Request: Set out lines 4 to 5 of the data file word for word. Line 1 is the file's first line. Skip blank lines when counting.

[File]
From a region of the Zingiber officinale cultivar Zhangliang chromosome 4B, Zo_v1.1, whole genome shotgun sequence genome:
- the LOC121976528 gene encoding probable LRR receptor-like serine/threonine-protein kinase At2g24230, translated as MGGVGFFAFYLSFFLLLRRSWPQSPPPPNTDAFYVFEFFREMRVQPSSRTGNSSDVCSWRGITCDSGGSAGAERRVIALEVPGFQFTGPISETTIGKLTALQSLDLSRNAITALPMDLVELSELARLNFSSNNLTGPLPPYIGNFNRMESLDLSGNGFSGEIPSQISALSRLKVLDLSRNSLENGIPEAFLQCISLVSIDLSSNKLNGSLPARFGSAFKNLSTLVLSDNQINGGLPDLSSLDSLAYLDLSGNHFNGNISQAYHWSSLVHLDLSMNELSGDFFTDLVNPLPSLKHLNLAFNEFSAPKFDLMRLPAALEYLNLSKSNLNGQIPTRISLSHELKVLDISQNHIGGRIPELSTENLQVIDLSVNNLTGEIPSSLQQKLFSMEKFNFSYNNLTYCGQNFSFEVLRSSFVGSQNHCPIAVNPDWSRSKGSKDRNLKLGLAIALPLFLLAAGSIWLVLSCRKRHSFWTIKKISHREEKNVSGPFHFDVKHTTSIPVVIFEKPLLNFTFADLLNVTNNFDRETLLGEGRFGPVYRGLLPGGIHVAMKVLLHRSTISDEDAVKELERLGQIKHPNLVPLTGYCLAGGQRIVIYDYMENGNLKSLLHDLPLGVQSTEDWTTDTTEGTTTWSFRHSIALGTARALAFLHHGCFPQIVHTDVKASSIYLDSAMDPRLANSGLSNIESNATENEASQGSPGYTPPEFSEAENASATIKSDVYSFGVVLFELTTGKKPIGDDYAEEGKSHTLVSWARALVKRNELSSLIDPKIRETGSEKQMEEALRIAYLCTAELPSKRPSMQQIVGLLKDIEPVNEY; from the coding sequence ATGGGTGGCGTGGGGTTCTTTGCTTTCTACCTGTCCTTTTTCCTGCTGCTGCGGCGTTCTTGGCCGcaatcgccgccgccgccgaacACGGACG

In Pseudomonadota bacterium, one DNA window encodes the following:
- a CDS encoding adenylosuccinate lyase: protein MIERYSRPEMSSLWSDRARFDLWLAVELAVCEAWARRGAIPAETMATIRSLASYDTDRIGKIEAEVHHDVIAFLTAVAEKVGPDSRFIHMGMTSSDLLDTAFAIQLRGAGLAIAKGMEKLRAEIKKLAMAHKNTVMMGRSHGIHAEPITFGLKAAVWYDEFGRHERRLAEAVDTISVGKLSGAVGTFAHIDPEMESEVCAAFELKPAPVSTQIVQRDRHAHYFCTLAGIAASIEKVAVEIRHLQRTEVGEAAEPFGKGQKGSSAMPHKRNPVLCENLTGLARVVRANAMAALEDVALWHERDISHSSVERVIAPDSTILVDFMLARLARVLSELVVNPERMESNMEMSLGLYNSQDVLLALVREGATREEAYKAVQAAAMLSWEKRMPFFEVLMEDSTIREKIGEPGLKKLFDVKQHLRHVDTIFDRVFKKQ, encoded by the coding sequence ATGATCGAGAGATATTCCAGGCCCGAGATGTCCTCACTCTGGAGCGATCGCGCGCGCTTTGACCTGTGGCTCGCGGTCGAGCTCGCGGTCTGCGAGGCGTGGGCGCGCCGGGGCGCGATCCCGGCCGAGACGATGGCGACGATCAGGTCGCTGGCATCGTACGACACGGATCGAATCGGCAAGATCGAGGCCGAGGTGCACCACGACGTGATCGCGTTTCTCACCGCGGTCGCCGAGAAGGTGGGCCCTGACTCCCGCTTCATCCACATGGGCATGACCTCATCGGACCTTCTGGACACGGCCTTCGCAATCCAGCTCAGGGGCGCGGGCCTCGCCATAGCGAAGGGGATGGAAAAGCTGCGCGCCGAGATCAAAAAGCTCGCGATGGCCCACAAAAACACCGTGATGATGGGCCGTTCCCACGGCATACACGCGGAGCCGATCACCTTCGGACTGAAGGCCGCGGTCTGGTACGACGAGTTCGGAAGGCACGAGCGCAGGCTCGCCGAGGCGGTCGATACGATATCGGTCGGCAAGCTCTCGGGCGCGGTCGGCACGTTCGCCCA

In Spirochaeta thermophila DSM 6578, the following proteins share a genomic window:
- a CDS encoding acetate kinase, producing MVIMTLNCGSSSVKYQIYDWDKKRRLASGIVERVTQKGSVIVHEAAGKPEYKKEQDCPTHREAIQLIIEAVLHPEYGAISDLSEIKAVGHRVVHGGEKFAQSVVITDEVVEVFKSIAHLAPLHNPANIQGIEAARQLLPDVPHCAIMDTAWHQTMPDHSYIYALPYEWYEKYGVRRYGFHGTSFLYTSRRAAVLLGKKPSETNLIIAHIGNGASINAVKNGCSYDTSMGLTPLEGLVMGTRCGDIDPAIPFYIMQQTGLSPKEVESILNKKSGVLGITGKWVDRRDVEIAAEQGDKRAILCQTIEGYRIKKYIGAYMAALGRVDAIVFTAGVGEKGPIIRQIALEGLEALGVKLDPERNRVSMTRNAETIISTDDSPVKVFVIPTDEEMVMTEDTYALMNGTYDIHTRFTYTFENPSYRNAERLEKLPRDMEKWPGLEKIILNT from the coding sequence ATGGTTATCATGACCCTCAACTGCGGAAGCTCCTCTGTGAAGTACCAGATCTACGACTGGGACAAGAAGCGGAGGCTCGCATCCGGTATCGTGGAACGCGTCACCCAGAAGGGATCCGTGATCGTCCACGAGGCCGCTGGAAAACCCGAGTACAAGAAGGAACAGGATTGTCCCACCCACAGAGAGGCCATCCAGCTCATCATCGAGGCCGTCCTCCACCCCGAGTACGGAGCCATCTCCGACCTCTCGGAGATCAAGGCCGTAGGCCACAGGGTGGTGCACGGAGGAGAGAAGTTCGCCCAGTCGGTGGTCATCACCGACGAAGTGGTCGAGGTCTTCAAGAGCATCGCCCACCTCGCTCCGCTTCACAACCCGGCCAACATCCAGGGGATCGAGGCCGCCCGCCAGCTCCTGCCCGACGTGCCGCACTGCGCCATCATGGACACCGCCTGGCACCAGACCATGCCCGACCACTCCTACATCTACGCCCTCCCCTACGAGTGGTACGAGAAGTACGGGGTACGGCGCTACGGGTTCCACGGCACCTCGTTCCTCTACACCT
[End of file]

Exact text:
- a CDS encoding adenylosuccinate lyase: protein MIERYSRPEMSSLWSDRARFDLWLAVELAVCEAWARRGAIPAETMATIRSLASYDTDRIGKIEAEVHHDVIAFLTAVAEKVGPDSRFIHMGMTSSDLLDTAFAIQLRGAGLAIAKGMEKLRAEIKKLAMAHKNTVMMGRSHGIHAEPITFGLKAAVWYDEFGRHERRLAEAVDTISVGKLSGAVGTFAHIDPEMESEVCAAFELKPAPVSTQIVQRDRHAHYFCTLAGIAASIEKVAVEIRHLQRTEVGEAAEPFGKGQKGSSAMPHKRNPVLCENLTGLARVVRANAMAALEDVALWHERDISHSSVERVIAPDSTILVDFMLARLARVLSELVVNPERMESNMEMSLGLYNSQDVLLALVREGATREEAYKAVQAAAMLSWEKRMPFFEVLMEDSTIREKIGEPGLKKLFDVKQHLRHVDTIFDRVFKKQ, encoded by the coding sequence ATGATCGAGAGATATTCCAGGCCCGAGATGTCCTCACTCTGGAGCGATCGCGCGCGCTTTGACCTGTGGCTCGCGGTCGAGCTCGCGGTCTGCGAGGCGTGGGCGCGCCGGGGCGCGATCCCGGCCGAGACGATGGCGACGATCAGGTCGCTGGCATCGTACGACACGGATCGAATCGGCAAGATCGAGGCCGAGGTGCACCACGACGTGATCGCGTTTCTCACCGCGGTCGCCGAGAAGGTGGGCCCTGACTCCCGCTTCATCCACATGGGCATGACCTCATCGGACCTTCTGGACACGGCCTTCGCAATCCAGCTCAGGGGCGCGGGCCTCGCCATAGCGAAGGGGATGGAAAAGCTGCGCGCCGAGATCAAAAAGCTCGCGATGGCCCACAAAAACACCGTGATGATGGGCCGTTCCCACGGCATACACGCGGAGCCGATCACCTTCGGACTGAAGGCCGCGGTCTGGTACGACGAGTTCGGAAGGCACGAGCGCAGGCTCGCCGAGGCGGTCGATACGATATCGGTCGGCAAGCTCTCGGGCGCGGTCGGCACGTTCGCCCA

In Spirochaeta thermophila DSM 6578, the following proteins share a genomic window: